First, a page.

ST. LOUIS, Missouri – By their own admission, the Winnipeg Jets are struggling with confidence.
You can’t just find it at the corner store, after all. So how does a team about it regaining it?
Truth is, there’s only one way: Pull your bootstraps tight and get back to the basics. On the heels of a blowout loss to the Nashville Predators, the Jets were back on the ice today at Scottrade Center in
St. Louis, where hard work took centre stage.
Confidence is earned. Never given.
“We’ve got to build some confidence back, and we certainly know that confidence is earned. It’s not about pumping tires,” Head Coach Paul Maurice said. “When you’ve lost it, and we’re certainly struggling with it, you stop doing things as a group of five. … The biggest thing is you’re just not all that quick. We’ll get some simple parts of our game that we can grab some confidence from
and go from there.”
Winless in five, the Jets have had a polarizing start to the season. 4-1 out of the gates, they’re now a .500 hockey club out of a playoff spot for the first time this year.
“This is a great challenge and a great test,” Maurice professed. “Finding that confidence when you’re not. When you’re not feeling it, finding a way to fight through that. It’s a great test for the leadership, for our youth, but it’s one of those things you can draw on. You’re going to learn it; you’re going to learn how to get through it, and how to build confidence when you’re not
The Jets – 0-3 on a Central Division road trip many thought served as a measuring stick – have given up 18 goals in their past three games. The team played well in Dallas and a bounce here or there could have altered the outcome, but a couple late goals broke a 3-3 tie against one of the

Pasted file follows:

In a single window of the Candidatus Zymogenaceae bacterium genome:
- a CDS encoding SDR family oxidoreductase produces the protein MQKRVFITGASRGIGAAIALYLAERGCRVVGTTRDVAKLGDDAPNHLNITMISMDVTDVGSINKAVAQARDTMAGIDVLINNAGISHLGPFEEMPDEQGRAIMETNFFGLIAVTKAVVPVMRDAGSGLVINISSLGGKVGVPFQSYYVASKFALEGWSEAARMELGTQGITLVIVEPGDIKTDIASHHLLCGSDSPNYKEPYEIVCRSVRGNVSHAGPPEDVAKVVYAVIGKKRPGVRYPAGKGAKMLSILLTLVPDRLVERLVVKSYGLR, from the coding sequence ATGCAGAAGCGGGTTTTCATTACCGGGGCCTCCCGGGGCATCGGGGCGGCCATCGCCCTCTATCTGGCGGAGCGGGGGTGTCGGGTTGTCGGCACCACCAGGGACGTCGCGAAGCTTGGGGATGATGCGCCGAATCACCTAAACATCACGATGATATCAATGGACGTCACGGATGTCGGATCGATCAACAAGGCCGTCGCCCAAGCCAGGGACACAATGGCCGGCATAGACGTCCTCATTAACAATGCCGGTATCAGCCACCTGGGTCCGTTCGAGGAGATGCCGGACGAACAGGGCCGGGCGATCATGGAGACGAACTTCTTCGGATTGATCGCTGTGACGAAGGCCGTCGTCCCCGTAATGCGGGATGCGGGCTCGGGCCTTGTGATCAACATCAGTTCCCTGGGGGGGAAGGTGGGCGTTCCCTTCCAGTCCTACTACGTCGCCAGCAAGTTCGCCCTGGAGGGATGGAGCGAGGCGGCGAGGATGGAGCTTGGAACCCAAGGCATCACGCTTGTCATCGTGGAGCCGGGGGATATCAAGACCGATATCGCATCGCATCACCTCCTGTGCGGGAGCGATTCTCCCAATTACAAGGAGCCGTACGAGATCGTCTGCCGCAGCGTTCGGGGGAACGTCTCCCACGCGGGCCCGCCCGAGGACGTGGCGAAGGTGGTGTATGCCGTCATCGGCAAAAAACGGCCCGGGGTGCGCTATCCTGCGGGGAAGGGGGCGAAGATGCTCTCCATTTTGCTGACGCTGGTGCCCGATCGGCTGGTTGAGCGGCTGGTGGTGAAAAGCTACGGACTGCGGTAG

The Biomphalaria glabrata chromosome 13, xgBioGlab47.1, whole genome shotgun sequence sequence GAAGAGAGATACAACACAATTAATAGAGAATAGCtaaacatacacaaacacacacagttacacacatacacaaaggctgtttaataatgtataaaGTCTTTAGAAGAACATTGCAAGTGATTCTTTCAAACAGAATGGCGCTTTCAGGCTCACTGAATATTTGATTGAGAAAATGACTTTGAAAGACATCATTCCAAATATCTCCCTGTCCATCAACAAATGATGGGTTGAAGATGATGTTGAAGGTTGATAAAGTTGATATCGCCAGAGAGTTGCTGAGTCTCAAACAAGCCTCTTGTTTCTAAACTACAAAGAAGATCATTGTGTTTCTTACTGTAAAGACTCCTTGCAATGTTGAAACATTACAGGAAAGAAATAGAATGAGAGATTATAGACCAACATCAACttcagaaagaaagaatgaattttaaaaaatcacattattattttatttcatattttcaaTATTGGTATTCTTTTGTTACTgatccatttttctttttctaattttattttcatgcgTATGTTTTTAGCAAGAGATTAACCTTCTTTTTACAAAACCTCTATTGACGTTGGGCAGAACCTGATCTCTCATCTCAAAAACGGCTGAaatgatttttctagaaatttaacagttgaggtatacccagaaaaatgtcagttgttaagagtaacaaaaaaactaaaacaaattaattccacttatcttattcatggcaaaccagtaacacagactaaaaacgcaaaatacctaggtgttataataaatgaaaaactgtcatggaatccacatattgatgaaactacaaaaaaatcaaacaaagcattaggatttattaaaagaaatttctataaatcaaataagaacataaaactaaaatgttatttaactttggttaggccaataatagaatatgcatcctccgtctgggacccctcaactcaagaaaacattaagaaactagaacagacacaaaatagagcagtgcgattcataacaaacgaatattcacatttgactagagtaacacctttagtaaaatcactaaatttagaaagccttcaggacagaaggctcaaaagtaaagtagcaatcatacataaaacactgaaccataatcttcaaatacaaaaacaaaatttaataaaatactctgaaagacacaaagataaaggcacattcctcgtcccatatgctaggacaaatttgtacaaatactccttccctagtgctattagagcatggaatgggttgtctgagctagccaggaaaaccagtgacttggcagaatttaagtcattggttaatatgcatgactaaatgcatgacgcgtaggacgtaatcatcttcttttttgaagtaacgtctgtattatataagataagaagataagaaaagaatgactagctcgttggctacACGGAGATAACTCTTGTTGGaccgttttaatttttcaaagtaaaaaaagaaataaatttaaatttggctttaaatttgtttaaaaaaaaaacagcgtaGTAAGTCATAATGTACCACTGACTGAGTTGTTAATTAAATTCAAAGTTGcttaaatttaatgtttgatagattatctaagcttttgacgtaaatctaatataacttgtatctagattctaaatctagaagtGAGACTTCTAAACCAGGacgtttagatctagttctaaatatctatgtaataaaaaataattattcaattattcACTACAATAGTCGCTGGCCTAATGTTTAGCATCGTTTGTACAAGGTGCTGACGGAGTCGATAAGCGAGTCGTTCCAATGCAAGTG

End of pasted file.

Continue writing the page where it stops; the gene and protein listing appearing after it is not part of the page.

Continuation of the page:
league’s top teams.
The response in the Music City was a disappointment for the head coach, but the team is committed to putting in the work.
“We’re not a confident group right now,” Maurice said. “Our play in two of the last three games hasn’t been enough for us to build confidence, so we’re going to have to find a different way to do it.
“We’ve got to start moving the puck and making plays with speed. The mistakes don’t bother you as much when things are going well, because there aren’t enough of them to be concerned about. When we’re struggling, those mistakes are in the back of your net and it sets you back even further.”
Adam Pardy, who last played on Oct. 18, was paired with Dustin Byfuglien at today’s practice. Up front, Mathieu Perreault skated with Bryan Little and Blake Wheeler, while Andrew Ladd joined
Mark Scheifele and Nikolaj Ehlers.
“Yes,” Maurice replied when asked if he was looking to balance the offence in the top two forward lines.
The coach did state, however, that the final decision on tomorrow’s lineup has not yet been made. “I’ll set that tomorrow,” he said.
Pardy has appeared in just three games this season averaging more than 14 minutes of ice time in a pair of wins and one loss.
“It’s tough sitting here watching games,” Pardy said. “You want to get in. You’re watching all your buddies out there working their tails off, and especially when you’re watching them lose games, it’s really tough to be out and not being able to do anything about it.
“When you sit this long, it’s hard to get out there and have your hands, have your vision, seeing plays and finding those holes on the ice,” he said. “That comes a little later, so the first thing is being aggressive, being on the body and hard in front of the net. If you look at a lot of the goals that have gone in [on us], there are areas right around the net – that red zone – maybe we’re not hard
Pardy expects another physical battle tomorrow night against the Blues.
“There’s not much room out there,” he said. “It’s all about moving that puck quick, and communication is a big thing against a team like this because they’re so well structured in their system. You don’t have a lot of time with the puck. It’s always a grind with these guys. We’ve had some great games against them and we expect the same tomorrow night.”
– Ryan Dittrick, WinnipegJets.com